Or be welcomed by mall security, Ashley added in her head.

“I have some nice mitten, hat, and scarf sets, hand-knit by a friend of mine that would be perfect. I’ll talk to her, see what she has available. I might be able to get several sets.”

Ashley wandered back, eyeing the mittens on display behind the counter. “Oh, that would be exactly the kind of thing we need, Char. Useful, and warm.”

“I agree.” Char ran a finger over the well-crafted mittens, the thick toque, the wide scarf. “If your friend has a business or a circle that knits, we can buy what’s not donated from them once we know how much we’ve got to play with. I might even know someone that I can buy good yarn at wholesale prices to supply them with.”

“There are quite a few knitters looking for hands and feet to knit for.” The manager knelt behind the counter and resurfaced with a small book. She flicked through several pages before scribbling something on a sheet of paper. “Here’s her number. You can call her, let her know what you’re looking for. She might be able to get her group knitting with a purpose. And providing yarn will definitely increase their production.”

Char took the paper, her brown-black eyes sparkling in excitement. “Thank you so much.”

She filed the paper in her briefcase and linked arms with Ashley as they left the store. 

“I think we’ve got this area covered.” Ashley cringed as they made their way back to the busier section of the mall. The noise levels were escalating. “Where to next?”

“Firzgerald’s. I purposely assigned us the least because I need to talk to you.”

A strong sense of foreboding filled her as they made their way to the popular bar-restaurant. She stood a few steps away from Char as she requested a table for five in a quiet corner. The hostess marked a map with Sophie, Liz, and Suze’s names, grabbed menus, and with a bright smile tilted her head for them to follow.

The bar area was packed with men, probably all waiting for their wives to finish their shopping or rewarding themselves with a beer for finishing their own. It was too early for dinner, too late for lunch, so there were several empty tables in the sit-down restaurant area. The hostess dealt out menus as if they were oversized cards to five spots, offered another smile, and left.

Char hung her briefcase on her chair back, shrugged out of her coat and hung it over the briefcase, and dropped into her seat. One look at Char’s pinched features and Ashley heard a voice in her head scream ‘run’. Whatever had Char looking so weighed down and serious, Ashley was sure she didn’t want to know. A loud cheer from the bar area felt like a blow to her head and Ashley debated fleeing with a lame claim to a migraine.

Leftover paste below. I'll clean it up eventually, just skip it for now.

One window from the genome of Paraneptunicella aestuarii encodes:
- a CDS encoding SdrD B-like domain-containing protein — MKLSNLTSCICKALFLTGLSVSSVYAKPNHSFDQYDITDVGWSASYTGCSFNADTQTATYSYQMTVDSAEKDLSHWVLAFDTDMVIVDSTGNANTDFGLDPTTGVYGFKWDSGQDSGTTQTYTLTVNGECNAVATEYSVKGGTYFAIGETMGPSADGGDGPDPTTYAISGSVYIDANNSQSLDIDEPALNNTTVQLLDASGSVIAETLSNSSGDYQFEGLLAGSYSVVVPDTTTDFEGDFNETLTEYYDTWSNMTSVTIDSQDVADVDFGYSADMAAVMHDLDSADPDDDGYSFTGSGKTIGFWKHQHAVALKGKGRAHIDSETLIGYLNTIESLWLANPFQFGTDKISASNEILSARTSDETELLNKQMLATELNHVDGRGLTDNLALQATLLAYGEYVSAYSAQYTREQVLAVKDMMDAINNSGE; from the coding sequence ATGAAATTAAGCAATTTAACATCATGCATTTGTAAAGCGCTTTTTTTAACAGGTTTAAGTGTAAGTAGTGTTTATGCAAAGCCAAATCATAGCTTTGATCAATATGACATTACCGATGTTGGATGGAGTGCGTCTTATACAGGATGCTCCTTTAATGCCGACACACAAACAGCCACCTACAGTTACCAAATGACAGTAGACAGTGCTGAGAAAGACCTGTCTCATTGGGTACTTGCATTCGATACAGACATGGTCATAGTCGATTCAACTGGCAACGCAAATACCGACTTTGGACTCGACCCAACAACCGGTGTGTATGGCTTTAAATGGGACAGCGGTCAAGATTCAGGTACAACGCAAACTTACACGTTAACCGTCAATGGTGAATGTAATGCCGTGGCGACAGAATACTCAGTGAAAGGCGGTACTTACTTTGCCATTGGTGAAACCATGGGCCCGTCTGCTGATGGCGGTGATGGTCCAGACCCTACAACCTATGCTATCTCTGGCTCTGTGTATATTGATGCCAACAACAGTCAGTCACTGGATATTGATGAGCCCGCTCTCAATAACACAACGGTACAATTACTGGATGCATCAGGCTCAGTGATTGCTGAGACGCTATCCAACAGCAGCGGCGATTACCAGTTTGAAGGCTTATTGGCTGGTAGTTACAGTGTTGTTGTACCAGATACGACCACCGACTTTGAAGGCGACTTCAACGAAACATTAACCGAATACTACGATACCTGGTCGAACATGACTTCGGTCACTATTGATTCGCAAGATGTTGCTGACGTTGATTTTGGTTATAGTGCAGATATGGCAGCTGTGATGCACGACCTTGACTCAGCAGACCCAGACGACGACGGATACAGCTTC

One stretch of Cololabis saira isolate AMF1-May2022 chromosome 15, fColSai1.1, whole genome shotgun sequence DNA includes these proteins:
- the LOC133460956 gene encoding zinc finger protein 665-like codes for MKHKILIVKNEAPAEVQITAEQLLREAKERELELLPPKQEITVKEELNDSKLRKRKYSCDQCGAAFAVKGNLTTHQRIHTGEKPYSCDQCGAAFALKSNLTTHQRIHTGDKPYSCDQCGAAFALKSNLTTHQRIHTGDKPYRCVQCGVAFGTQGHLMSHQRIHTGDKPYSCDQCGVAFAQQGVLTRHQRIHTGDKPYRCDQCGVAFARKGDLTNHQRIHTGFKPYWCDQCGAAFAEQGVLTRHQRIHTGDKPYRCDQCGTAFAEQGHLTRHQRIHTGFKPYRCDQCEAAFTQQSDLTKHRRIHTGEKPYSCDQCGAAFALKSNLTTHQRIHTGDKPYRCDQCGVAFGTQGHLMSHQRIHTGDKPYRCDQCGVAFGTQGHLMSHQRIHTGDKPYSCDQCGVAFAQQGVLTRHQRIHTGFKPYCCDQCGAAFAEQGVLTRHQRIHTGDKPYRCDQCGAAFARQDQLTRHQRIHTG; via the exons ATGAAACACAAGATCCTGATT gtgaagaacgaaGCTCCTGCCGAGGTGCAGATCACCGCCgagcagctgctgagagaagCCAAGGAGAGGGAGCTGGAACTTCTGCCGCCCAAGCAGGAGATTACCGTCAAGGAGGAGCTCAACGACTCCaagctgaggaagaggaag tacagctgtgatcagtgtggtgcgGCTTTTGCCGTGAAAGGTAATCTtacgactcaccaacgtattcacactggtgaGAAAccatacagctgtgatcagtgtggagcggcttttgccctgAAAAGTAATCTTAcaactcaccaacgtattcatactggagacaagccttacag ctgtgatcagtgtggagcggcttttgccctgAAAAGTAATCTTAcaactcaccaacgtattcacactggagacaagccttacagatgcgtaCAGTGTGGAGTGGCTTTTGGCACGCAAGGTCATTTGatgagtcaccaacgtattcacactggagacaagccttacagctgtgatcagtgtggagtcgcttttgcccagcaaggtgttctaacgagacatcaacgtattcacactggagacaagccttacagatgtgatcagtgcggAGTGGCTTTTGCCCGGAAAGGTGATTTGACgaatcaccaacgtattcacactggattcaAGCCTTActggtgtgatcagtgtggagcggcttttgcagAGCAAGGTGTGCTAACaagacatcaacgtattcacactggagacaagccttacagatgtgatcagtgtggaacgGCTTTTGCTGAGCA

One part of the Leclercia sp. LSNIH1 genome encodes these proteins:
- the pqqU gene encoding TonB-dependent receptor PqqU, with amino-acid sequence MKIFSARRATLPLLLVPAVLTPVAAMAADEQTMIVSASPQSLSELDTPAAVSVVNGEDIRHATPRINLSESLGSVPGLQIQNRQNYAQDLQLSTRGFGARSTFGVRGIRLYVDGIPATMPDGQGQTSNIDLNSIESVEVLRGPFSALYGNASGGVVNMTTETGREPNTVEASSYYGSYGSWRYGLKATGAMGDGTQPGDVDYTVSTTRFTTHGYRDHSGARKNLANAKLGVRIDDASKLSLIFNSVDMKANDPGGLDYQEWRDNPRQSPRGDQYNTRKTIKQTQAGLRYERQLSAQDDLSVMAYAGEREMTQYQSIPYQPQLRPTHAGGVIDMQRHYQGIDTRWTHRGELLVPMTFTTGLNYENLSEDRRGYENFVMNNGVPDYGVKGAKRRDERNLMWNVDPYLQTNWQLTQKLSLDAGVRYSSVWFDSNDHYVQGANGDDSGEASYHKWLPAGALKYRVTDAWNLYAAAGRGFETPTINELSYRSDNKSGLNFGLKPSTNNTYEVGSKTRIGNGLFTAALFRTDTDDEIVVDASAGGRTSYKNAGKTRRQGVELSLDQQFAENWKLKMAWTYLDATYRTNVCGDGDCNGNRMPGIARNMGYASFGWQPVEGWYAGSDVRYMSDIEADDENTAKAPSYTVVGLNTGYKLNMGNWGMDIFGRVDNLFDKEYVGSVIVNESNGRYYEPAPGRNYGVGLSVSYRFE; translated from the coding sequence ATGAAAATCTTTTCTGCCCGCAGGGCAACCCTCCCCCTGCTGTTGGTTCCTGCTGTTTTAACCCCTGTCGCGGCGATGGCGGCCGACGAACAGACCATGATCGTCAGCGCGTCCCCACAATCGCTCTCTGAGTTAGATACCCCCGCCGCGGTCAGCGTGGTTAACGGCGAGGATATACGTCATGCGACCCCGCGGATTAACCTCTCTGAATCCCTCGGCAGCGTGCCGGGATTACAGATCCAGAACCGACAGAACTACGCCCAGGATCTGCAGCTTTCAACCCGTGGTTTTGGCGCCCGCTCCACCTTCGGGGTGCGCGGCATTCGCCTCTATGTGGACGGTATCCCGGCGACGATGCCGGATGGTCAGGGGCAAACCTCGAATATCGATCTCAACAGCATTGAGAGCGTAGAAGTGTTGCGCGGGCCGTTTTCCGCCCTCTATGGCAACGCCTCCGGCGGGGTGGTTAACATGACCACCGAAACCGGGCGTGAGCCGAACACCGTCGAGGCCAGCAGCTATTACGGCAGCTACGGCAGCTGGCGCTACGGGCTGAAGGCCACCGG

“You can’t run,” Char said eventually, and Ashley sat. “No headache brewing, either. I’ve been watching for signs of one.”

“Might as well spill it, it can’t be worse than I’m already thinking,” Ashley mumbled, picking up the menu even though she wasn’t hungry.

“I found out some stuff.” Char put a hand on Ashley’s, forcing her to lower the menu. “Most of the feedback from the media has been positive, and we’ve been assured of decent airtime on the local news stations, good coverage in the papers leading up to the event. But –”

Ashley swallowed, worry making her gut clench. She already knew, was sure she knew what Char was going to say, but still she asked. “So?”

“Well, it’s five years this spring coming,” Char reminded Ashley gently.

Cold washed over her. Five years this spring. Sounded like a celebration for a happy time, or even the commemoration of a beloved’s passing. Ashley supposed it was an anniversary of sorts, the anniversary of the night her life changed, the birth of a nightmare she’d never truly woke up from. Ashley didn’t speak and looked around the table for a napkin to shred. Finding none, she fidgeted and fiddled with her jewelry, twirling her necklace, looking at her watch.

“I have a friend at one of the big papers, The Toronto Reporter. There’s a rumour that one of the bigger journalists, some new to the paper asshat out to prove he’s worth the money they’re paying him, is planning to cover our event, but not necessarily in the best light. You know, balking at rich people doing a good deed, all that crap. He’s been doing his homework, researching all of us, and your name has apparently caught his eye.”

“I’ll back out now, tell them I’m not involved. I’ll do whatever you need me to do behind the scenes, but I won’t ruin this for you.” Ashley was numb and huddled deeper into her suede coat.